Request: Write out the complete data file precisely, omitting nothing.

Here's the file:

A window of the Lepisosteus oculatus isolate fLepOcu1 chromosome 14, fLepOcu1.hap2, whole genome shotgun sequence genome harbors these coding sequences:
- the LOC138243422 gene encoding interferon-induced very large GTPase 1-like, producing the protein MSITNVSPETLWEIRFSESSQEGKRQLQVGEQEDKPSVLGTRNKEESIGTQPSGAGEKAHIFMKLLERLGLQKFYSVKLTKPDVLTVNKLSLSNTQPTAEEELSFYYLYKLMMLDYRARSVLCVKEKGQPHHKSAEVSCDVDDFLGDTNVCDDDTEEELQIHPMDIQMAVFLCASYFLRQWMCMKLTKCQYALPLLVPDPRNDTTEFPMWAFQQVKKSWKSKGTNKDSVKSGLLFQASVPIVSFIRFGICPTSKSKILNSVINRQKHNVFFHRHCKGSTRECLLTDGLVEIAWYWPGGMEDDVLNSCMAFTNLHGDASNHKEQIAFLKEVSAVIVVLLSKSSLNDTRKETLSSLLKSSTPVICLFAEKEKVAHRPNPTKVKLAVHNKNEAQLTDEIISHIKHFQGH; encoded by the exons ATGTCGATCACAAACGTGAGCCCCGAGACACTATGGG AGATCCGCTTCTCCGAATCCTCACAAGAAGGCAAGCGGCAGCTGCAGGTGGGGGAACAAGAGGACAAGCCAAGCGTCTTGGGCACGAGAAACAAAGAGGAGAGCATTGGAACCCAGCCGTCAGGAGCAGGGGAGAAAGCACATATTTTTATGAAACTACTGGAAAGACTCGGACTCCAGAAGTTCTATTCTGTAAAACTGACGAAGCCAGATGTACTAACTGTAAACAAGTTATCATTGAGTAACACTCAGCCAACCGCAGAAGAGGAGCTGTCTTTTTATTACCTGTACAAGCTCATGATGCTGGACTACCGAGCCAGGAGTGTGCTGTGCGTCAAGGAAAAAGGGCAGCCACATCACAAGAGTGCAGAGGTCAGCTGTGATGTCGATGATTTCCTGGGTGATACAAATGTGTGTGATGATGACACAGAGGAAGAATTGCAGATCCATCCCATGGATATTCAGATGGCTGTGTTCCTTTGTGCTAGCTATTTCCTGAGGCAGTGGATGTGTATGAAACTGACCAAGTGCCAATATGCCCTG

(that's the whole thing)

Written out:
A window of the Lepisosteus oculatus isolate fLepOcu1 chromosome 14, fLepOcu1.hap2, whole genome shotgun sequence genome harbors these coding sequences:
- the LOC138243422 gene encoding interferon-induced very large GTPase 1-like, producing the protein MSITNVSPETLWEIRFSESSQEGKRQLQVGEQEDKPSVLGTRNKEESIGTQPSGAGEKAHIFMKLLERLGLQKFYSVKLTKPDVLTVNKLSLSNTQPTAEEELSFYYLYKLMMLDYRARSVLCVKEKGQPHHKSAEVSCDVDDFLGDTNVCDDDTEEELQIHPMDIQMAVFLCASYFLRQWMCMKLTKCQYALPLLVPDPRNDTTEFPMWAFQQVKKSWKSKGTNKDSVKSGLLFQASVPIVSFIRFGICPTSKSKILNSVINRQKHNVFFHRHCKGSTRECLLTDGLVEIAWYWPGGMEDDVLNSCMAFTNLHGDASNHKEQIAFLKEVSAVIVVLLSKSSLNDTRKETLSSLLKSSTPVICLFAEKEKVAHRPNPTKVKLAVHNKNEAQLTDEIISHIKHFQGH; encoded by the exons ATGTCGATCACAAACGTGAGCCCCGAGACACTATGGG AGATCCGCTTCTCCGAATCCTCACAAGAAGGCAAGCGGCAGCTGCAGGTGGGGGAACAAGAGGACAAGCCAAGCGTCTTGGGCACGAGAAACAAAGAGGAGAGCATTGGAACCCAGCCGTCAGGAGCAGGGGAGAAAGCACATATTTTTATGAAACTACTGGAAAGACTCGGACTCCAGAAGTTCTATTCTGTAAAACTGACGAAGCCAGATGTACTAACTGTAAACAAGTTATCATTGAGTAACACTCAGCCAACCGCAGAAGAGGAGCTGTCTTTTTATTACCTGTACAAGCTCATGATGCTGGACTACCGAGCCAGGAGTGTGCTGTGCGTCAAGGAAAAAGGGCAGCCACATCACAAGAGTGCAGAGGTCAGCTGTGATGTCGATGATTTCCTGGGTGATACAAATGTGTGTGATGATGACACAGAGGAAGAATTGCAGATCCATCCCATGGATATTCAGATGGCTGTGTTCCTTTGTGCTAGCTATTTCCTGAGGCAGTGGATGTGTATGAAACTGACCAAGTGCCAATATGCCCTG